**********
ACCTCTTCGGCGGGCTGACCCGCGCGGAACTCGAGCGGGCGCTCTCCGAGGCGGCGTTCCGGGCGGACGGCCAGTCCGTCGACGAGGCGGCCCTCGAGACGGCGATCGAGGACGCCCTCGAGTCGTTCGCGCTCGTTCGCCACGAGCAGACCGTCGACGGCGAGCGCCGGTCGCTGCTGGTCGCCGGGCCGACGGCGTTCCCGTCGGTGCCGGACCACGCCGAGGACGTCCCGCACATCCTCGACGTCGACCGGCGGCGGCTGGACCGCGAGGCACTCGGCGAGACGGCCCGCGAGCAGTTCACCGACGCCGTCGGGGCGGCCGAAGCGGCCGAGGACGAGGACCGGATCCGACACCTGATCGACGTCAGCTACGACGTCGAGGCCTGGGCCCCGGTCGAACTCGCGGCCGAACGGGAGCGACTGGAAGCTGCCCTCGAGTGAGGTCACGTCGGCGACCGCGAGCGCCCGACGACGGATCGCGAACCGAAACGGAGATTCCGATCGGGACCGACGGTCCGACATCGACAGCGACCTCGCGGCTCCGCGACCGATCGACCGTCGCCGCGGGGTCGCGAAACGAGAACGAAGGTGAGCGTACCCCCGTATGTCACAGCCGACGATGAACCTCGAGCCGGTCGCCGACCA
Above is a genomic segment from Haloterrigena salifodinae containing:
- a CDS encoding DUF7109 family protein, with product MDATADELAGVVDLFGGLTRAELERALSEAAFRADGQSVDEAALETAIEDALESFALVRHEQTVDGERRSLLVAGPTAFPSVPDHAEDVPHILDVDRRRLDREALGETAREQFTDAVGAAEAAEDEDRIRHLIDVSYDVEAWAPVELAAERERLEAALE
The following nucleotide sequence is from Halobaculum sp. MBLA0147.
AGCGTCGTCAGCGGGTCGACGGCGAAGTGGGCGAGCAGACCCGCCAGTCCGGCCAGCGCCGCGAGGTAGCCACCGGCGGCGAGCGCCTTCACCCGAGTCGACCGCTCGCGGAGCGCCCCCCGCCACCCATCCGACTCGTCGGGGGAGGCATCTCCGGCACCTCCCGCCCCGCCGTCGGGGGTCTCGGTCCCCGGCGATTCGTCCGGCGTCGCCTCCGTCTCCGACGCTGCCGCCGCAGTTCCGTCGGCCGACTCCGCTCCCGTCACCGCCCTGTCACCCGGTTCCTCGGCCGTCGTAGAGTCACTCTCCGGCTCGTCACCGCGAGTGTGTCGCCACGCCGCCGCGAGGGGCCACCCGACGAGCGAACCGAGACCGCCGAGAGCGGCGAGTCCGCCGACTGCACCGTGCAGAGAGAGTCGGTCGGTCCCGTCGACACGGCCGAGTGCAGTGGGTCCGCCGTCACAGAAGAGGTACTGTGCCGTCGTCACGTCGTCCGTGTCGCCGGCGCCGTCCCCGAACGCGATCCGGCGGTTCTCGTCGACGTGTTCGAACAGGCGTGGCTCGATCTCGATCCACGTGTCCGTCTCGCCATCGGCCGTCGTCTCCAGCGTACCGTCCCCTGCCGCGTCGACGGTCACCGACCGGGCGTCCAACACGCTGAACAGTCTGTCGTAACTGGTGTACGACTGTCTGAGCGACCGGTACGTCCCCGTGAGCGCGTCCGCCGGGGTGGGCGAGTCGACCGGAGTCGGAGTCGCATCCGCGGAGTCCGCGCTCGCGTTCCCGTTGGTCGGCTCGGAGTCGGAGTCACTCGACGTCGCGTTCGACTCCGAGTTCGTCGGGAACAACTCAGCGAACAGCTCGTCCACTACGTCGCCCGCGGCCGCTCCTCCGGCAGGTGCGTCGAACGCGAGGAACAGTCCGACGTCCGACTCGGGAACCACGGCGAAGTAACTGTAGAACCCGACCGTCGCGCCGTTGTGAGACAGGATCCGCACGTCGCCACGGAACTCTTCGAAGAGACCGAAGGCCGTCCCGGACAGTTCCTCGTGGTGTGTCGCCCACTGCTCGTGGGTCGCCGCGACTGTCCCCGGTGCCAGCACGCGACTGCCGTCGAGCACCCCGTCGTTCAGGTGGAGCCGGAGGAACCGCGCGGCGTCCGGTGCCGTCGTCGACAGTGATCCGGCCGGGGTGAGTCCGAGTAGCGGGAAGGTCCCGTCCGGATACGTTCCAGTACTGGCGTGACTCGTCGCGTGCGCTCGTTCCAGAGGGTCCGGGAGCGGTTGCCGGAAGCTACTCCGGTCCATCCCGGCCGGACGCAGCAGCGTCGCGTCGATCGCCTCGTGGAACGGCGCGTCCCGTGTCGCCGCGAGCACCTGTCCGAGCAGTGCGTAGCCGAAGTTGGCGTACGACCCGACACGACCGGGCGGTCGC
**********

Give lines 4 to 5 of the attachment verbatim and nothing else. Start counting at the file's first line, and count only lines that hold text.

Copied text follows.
The following nucleotide sequence is from Halobaculum sp. MBLA0147.
AGCGTCGTCAGCGGGTCGACGGCGAAGTGGGCGAGCAGACCCGCCAGTCCGGCCAGCGCCGCGAGGTAGCCACCGGCGGCGAGCGCCTTCACCCGAGTCGACCGCTCGCGGAGCGCCCCCCGCCACCCATCCGACTCGTCGGGGGAGGCATCTCCGGCACCTCCCGCCCCGCCGTCGGGGGTCTCGGTCCCCGGCGATTCGTCCGGCGTCGCCTCCGTCTCCGACGCTGCCGCCGCAGTTCCGTCGGCCGACTCCGCTCCCGTCACCGCCCTGTCACCCGGTTCCTCGGCCGTCGTAGAGTCACTCTCCGGCTCGTCACCGCGAGTGTGTCGCCACGCCGCCGCGAGGGGCCACCCGACGAGCGAACCGAGACCGCCGAGAGCGGCGAGTCCGCCGACTGCACCGTGCAGAGAGAGTCGGTCGGTCCCGTCGACACGGCCGAGTGCAGTGGGTCCGCCGTCACAGAAGAGGTACTGTGCCGTCGTCACGTCGTCCGTGTCGCCGGCGCCGTCCCCGAACGCGATCCGGCGGTTCTCGTCGACGTGTTCGAACAGGCGTGGCTCGATCTCGATCCACGTGTCCGTCTCGCCATCGGCCGTCGTCTCCAGCGTACCGTCCCCTGCCGCGTCGACGGTCACCGACCGGGCGTCCAACACGCTGAACAGTCTGTCGTAACTGGTGTACGACTGTCTGAGCGACCGGTACGTCCCCGTGAGCGCGTCCGCCGGGGTGGGCGAGTCGACCGGAGTCGGAGTCGCATCCGCGGAGTCCGCGCTCGCGTTCCCGTTGGTCGGCTCGGAGTCGGAGTCACTCGACGTCGCGTTCGACTCCGAGTTCGTCGGGAACAACTCAGCGAACAGCTCGTCCACTACGTCGCCCGCGGCCGCTCCTCCGGCAGGTGCGTCGAACGCGAGGAACAGTCCGACGTCCGACTCGGGAACCACGGCGAAGTAACTGTAGAACCCGACCGTCGCGCCGTTGTGAGACAGGATCCGCACGTCGCCACGGAACTCTTCGAAGAGACCGAAGGCCGTCCCGGACAGTTCCTCGTGGTGTGTCGCCCACTGCTCGTGGGTCGCCGCGACTGTCCCCGGTGCCAGCACGCGACTGCCGTCGAGCACCCCGTCGTTCAGGTGGAGCCGGAGGAACCGCGCGGCGTCCGGTGCCGTCGTCGACAGTGATCCGGCCGGGGTGAGTCCGAGTAGCGGGAAGGTCCCGTCCGGATACGTTCCAGTACTGGCGTGACTCGTCGCGTGCGCTCGTTCCAGAGGGTCCGGGAGCGGTTGCCGGAAGCTACTCCGGTCCATCCCGGCCGGACGCAGCAGCGTCGCGTCGATCGCCTCGTGGAACGGCGCGTCCCGTGTCGCCGCGAGCACCTGTCCGAGCAGTGCGTAGCCGAAGTTGGCGTACGACCCGACACGACCGGGCGGTCGC